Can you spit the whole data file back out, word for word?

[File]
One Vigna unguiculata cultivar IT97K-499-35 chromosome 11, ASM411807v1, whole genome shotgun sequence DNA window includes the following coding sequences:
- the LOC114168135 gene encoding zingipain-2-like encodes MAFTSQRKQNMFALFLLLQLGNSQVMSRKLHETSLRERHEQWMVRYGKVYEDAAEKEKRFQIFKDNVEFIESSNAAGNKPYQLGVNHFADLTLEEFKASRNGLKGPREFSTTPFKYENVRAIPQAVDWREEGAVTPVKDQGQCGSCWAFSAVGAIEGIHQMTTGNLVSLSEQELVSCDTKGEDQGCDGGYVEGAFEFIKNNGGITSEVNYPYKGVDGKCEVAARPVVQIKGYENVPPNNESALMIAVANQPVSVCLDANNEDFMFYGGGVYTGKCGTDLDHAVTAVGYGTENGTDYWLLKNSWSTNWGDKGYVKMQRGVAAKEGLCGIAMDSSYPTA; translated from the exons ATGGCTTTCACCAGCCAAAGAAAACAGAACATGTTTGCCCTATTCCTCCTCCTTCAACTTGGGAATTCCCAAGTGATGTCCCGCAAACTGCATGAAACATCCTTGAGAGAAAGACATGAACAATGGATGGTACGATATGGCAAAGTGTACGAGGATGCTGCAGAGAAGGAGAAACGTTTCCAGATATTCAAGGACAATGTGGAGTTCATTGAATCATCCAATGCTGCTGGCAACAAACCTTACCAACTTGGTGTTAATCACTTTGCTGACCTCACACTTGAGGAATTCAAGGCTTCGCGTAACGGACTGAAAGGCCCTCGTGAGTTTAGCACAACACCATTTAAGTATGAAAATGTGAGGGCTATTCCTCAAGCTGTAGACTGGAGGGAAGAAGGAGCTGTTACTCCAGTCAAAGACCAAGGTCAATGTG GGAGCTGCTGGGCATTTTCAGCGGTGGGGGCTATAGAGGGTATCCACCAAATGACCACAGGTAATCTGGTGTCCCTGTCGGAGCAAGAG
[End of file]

One Vigna unguiculata cultivar IT97K-499-35 chromosome 11, ASM411807v1, whole genome shotgun sequence DNA window includes the following coding sequences:
- the LOC114168135 gene encoding zingipain-2-like encodes MAFTSQRKQNMFALFLLLQLGNSQVMSRKLHETSLRERHEQWMVRYGKVYEDAAEKEKRFQIFKDNVEFIESSNAAGNKPYQLGVNHFADLTLEEFKASRNGLKGPREFSTTPFKYENVRAIPQAVDWREEGAVTPVKDQGQCGSCWAFSAVGAIEGIHQMTTGNLVSLSEQELVSCDTKGEDQGCDGGYVEGAFEFIKNNGGITSEVNYPYKGVDGKCEVAARPVVQIKGYENVPPNNESALMIAVANQPVSVCLDANNEDFMFYGGGVYTGKCGTDLDHAVTAVGYGTENGTDYWLLKNSWSTNWGDKGYVKMQRGVAAKEGLCGIAMDSSYPTA; translated from the exons ATGGCTTTCACCAGCCAAAGAAAACAGAACATGTTTGCCCTATTCCTCCTCCTTCAACTTGGGAATTCCCAAGTGATGTCCCGCAAACTGCATGAAACATCCTTGAGAGAAAGACATGAACAATGGATGGTACGATATGGCAAAGTGTACGAGGATGCTGCAGAGAAGGAGAAACGTTTCCAGATATTCAAGGACAATGTGGAGTTCATTGAATCATCCAATGCTGCTGGCAACAAACCTTACCAACTTGGTGTTAATCACTTTGCTGACCTCACACTTGAGGAATTCAAGGCTTCGCGTAACGGACTGAAAGGCCCTCGTGAGTTTAGCACAACACCATTTAAGTATGAAAATGTGAGGGCTATTCCTCAAGCTGTAGACTGGAGGGAAGAAGGAGCTGTTACTCCAGTCAAAGACCAAGGTCAATGTG GGAGCTGCTGGGCATTTTCAGCGGTGGGGGCTATAGAGGGTATCCACCAAATGACCACAGGTAATCTGGTGTCCCTGTCGGAGCAAGAG